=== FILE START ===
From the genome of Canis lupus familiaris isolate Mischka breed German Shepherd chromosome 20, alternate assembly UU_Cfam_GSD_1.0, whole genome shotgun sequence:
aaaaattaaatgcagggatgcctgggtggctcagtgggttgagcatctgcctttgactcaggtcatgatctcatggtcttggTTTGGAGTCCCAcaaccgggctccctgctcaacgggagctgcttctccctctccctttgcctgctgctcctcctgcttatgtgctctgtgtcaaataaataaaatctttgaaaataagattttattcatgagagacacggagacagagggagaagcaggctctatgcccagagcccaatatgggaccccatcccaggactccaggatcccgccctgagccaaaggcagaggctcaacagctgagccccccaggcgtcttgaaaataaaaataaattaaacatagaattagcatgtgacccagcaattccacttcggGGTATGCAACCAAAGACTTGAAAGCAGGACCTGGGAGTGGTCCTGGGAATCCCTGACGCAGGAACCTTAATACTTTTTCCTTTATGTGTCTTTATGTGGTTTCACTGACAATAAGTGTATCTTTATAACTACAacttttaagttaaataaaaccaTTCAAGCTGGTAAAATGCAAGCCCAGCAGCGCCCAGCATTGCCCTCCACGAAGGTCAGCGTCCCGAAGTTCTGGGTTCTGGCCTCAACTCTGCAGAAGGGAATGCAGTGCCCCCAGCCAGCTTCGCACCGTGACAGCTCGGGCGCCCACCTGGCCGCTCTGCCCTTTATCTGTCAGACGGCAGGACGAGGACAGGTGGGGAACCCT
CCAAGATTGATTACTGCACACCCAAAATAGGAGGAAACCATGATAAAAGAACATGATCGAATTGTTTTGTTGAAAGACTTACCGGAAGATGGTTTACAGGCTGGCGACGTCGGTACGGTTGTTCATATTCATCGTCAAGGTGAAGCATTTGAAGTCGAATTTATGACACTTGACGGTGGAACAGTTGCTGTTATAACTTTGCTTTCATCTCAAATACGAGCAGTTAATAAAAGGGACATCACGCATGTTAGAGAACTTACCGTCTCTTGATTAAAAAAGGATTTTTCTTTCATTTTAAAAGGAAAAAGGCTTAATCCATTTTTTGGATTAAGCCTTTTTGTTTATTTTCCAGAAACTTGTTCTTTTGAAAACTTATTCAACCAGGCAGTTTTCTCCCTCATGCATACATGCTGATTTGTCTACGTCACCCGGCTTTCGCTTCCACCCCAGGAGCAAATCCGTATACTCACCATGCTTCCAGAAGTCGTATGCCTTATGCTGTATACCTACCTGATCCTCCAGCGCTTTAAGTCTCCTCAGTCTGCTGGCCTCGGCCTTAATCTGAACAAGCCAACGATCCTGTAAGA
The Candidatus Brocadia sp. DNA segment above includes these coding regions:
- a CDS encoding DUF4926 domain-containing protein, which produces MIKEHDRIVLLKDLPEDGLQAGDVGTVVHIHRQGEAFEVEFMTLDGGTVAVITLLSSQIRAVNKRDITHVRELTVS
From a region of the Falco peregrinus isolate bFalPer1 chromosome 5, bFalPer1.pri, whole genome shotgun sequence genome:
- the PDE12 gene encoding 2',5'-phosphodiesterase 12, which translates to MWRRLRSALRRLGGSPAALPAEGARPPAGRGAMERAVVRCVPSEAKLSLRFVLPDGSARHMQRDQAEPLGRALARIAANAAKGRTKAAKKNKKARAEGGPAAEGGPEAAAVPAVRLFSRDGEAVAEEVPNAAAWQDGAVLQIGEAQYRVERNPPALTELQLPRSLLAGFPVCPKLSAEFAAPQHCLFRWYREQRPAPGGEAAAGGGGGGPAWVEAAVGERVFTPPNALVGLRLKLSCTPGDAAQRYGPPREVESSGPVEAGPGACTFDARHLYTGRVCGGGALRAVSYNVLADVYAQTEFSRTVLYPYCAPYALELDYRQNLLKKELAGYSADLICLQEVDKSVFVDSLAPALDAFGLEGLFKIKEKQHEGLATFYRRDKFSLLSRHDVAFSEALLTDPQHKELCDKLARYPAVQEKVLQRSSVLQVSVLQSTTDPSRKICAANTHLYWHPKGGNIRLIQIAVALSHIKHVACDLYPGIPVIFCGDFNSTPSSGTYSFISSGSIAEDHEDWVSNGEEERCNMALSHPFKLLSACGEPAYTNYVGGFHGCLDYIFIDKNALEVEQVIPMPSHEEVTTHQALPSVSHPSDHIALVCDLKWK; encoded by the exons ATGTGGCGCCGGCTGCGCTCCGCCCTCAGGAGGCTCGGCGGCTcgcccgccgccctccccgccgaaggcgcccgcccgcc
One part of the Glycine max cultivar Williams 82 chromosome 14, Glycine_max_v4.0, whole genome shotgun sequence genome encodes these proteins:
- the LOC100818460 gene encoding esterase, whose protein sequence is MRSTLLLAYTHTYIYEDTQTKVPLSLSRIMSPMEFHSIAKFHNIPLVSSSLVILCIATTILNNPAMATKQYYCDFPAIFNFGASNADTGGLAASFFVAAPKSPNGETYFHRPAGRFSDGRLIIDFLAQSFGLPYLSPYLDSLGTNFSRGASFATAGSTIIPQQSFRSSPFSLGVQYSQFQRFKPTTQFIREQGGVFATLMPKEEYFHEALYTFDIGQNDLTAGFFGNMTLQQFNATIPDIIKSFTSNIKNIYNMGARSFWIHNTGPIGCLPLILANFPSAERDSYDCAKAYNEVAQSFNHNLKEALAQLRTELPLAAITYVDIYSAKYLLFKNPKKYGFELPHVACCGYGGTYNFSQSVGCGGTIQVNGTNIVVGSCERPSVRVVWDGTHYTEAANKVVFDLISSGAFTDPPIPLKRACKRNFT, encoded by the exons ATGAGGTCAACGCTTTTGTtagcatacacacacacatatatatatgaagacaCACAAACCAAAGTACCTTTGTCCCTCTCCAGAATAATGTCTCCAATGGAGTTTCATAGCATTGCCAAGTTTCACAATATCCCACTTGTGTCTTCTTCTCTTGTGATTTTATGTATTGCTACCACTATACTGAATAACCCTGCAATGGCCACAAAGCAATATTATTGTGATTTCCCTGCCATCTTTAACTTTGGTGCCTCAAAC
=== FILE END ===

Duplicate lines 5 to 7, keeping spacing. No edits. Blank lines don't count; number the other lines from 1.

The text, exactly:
- a CDS encoding DUF4926 domain-containing protein, which produces MIKEHDRIVLLKDLPEDGLQAGDVGTVVHIHRQGEAFEVEFMTLDGGTVAVITLLSSQIRAVNKRDITHVRELTVS
From a region of the Falco peregrinus isolate bFalPer1 chromosome 5, bFalPer1.pri, whole genome shotgun sequence genome:
- the PDE12 gene encoding 2',5'-phosphodiesterase 12, which translates to MWRRLRSALRRLGGSPAALPAEGARPPAGRGAMERAVVRCVPSEAKLSLRFVLPDGSARHMQRDQAEPLGRALARIAANAAKGRTKAAKKNKKARAEGGPAAEGGPEAAAVPAVRLFSRDGEAVAEEVPNAAAWQDGAVLQIGEAQYRVERNPPALTELQLPRSLLAGFPVCPKLSAEFAAPQHCLFRWYREQRPAPGGEAAAGGGGGGPAWVEAAVGERVFTPPNALVGLRLKLSCTPGDAAQRYGPPREVESSGPVEAGPGACTFDARHLYTGRVCGGGALRAVSYNVLADVYAQTEFSRTVLYPYCAPYALELDYRQNLLKKELAGYSADLICLQEVDKSVFVDSLAPALDAFGLEGLFKIKEKQHEGLATFYRRDKFSLLSRHDVAFSEALLTDPQHKELCDKLARYPAVQEKVLQRSSVLQVSVLQSTTDPSRKICAANTHLYWHPKGGNIRLIQIAVALSHIKHVACDLYPGIPVIFCGDFNSTPSSGTYSFISSGSIAEDHEDWVSNGEEERCNMALSHPFKLLSACGEPAYTNYVGGFHGCLDYIFIDKNALEVEQVIPMPSHEEVTTHQALPSVSHPSDHIALVCDLKWK; encoded by the exons ATGTGGCGCCGGCTGCGCTCCGCCCTCAGGAGGCTCGGCGGCTcgcccgccgccctccccgccgaaggcgcccgcccgcc